Before You Open Your Restaurant

While appearing in a TV commercial for American Express in 2003, Chef Rocco DiSpirito said that 90% of restaurants fail within the first year. It turns out not to be true, but for some reason the number still keeps floating around.[1] While the failure rate for restaurants is not nearly this high, it is still intimidating. According to the National Restaurant Association, the real number is closer to 30% for the first year. Another 30% fail within the next two years.

As a new restaurant owner, what can you do to avoid becoming yet another statistic?

Restaurants fail because of a combination of “macro” and “micro” factors. Macro factors are conditions or events not under the restaurant owner’s control, such as the economy, hurricanes, etc. Since you can’t control these, you need the right types and levels of insurance coverage. On the other hand, micro factors are things the owner can control that affect the growth of the business, so these are what we’ll cover here.

Common problems leading to failed restaurants

Insufficient Capital

Perhaps the single biggest factor, in early restaurant failures, is insufficient capital. Many inexperienced restaurant owners incorrectly assume things will go according to plan. Part of the business planning process should involve Murphy’s Law – what can go wrong will. Make sure you minimize the chances of bad things happening, and that you have enough capital to survive Murphy “when he asks for a table.” Stuff happens, whether you can control it or not. Rodent infestations, employee theft, vandals, food spoilage, cockroaches, staff not showing up, lawsuits from over-served patrons or under-cooked food, etc. You need to plan for all of these. Make sure you have enough capital to handle any “accident” when and if it occurs. In practice this means ensuring you have ample cash reserves, a credit line, and adequate insurance.

Poor Location

Choose wisely, the location of your restaurant is important. Don’t just do a quick walk through of the neighborhood and leave it at that. Research, research, research! Look at crime levels, schools, income levels, wealth, housing values, ethnicities, mass transportation, etc. Are there enough people in this neighborhood, or nearby, to comfortably support your new restaurant? Can the neighborhood afford your pricing? Can a competitor easily set up right across the street? Is there enough parking close by? Does your site have good visibility from the street?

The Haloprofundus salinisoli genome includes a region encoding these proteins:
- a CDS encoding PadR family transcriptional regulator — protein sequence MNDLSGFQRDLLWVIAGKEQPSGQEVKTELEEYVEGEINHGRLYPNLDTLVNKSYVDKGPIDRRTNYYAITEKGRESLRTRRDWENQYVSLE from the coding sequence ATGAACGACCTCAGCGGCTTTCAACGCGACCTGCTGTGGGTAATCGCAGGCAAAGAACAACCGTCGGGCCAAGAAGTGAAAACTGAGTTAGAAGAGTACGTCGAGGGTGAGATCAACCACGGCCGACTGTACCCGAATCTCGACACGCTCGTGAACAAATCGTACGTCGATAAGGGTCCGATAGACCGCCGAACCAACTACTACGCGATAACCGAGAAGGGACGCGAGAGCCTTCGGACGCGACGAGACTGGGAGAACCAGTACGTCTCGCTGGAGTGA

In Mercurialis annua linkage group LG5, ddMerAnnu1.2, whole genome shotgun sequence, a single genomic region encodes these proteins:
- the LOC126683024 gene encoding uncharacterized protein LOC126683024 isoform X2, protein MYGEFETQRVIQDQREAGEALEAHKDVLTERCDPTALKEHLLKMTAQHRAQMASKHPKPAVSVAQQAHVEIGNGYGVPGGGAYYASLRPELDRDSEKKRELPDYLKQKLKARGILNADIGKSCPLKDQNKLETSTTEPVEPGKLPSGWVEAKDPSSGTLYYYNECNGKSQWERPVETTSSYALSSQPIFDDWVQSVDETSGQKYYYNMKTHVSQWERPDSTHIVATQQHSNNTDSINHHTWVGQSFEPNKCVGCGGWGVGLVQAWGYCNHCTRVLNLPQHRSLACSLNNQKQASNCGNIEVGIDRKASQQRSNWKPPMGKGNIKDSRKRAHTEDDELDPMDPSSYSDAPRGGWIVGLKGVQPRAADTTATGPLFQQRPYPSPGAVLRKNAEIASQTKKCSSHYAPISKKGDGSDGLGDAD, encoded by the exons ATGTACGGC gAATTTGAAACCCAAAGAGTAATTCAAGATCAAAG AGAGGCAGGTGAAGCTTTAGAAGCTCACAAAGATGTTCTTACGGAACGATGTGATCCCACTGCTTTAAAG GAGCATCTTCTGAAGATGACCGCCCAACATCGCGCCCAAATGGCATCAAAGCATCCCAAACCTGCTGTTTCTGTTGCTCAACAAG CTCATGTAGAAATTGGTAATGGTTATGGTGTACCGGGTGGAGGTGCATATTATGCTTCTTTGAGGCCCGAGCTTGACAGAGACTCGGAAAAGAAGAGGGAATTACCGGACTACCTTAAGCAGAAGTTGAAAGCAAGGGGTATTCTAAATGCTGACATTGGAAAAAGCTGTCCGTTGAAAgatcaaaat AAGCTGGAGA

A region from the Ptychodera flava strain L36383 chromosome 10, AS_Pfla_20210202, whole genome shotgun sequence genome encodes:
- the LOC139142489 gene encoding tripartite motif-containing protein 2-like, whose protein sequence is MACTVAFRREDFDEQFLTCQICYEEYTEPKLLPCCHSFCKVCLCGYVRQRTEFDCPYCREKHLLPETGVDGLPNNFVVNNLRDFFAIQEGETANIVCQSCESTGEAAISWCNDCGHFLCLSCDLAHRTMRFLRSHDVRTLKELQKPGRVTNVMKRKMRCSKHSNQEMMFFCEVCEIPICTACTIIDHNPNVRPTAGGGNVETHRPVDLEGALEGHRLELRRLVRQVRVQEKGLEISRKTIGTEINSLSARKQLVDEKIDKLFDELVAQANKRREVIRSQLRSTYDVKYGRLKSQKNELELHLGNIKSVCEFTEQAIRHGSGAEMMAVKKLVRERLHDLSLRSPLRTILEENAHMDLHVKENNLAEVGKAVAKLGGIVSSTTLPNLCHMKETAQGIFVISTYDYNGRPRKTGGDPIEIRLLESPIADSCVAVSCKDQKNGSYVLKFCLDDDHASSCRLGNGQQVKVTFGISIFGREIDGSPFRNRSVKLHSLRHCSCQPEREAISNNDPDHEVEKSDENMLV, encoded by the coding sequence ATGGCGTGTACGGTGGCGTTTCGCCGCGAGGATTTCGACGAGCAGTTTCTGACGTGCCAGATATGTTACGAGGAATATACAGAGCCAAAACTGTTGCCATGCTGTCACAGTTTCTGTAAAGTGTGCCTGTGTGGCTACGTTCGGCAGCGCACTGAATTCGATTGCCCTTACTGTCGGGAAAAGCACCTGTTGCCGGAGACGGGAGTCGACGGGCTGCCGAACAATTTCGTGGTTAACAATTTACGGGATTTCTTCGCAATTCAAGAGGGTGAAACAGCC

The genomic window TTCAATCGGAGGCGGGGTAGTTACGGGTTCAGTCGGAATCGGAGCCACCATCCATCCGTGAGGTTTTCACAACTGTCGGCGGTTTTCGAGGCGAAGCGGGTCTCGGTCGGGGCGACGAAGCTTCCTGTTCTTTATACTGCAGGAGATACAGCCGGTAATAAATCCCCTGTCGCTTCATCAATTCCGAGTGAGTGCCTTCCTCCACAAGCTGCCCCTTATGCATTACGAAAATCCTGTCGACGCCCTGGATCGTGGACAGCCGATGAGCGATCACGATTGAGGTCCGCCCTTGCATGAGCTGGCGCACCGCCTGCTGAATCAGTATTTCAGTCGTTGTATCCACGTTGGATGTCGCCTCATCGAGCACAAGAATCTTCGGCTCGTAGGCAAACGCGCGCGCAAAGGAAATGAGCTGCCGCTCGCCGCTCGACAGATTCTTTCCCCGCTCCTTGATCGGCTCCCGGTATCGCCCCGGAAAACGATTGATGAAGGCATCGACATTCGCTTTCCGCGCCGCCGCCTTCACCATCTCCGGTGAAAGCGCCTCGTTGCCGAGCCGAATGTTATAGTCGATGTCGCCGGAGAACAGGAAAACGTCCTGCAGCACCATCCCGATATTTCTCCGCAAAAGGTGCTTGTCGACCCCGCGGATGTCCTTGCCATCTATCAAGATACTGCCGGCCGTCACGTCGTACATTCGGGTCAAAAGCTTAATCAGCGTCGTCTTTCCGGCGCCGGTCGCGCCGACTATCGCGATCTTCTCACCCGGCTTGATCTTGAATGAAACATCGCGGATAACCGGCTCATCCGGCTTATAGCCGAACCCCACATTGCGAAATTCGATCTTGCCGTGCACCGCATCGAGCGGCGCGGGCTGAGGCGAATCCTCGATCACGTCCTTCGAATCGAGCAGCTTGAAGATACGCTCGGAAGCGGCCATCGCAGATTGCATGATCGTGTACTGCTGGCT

Lack of Commitment

Many new restaurant owners plan to manage their restaurant themselves. If you fit this profile, make sure the restaurant is a high priority in your life. If you are young, and plan to start a family in a few years, will you be able to devote the necessary time and energy to the business? If you are older, will you be able to maintain your passion, energy, and interest for years to come? If you lose interest, or take your eye off the ball for too long, the odds are good that you will become one of next year’s failure statistics.

Lack of Prior Experience

While most of us are good at something, running a restaurant means you have to be good at a lot of things. It is a tough place to learn on the job. Make sure you get some experience as top manager or assistant manager at another restaurant before you take the plunge managing your own. Don’t assume that your experience as a waiter or bartender is enough. Those positions require skills, but not the same ones as a manager/owner.

Out of Control Costs

Unless you have access to unlimited capital, you will need to make some tough decisions before you open. Do you really need that extra 700 square foot room in the back? How about that top-of-the-line cookware you’ve always wanted? Do you really need to hire a full-time assistant manager and a CFO when a part-time assistant manager and a good accountant would suffice? If this is your first restaurant, start small. It is a lot less risky to open an 1,800 square foot restaurant with 14 tables and a staff of 10 than a 4,500 square foot restaurant with 60 tables and a staff of 40. If the first few years go well, you can always expand later.

Of the 30,000 new restaurants that open every year in the United States, about 18,000 of them will fail within the first three years. While careful research and planning cannot guarantee you success, they will certainly tilt the odds a little higher in your favor. And in the end, that is about all you can hope for in the real world.

[1] The Restaurant Failure Myth, Kerry Miller, Business Week, April 16, 2007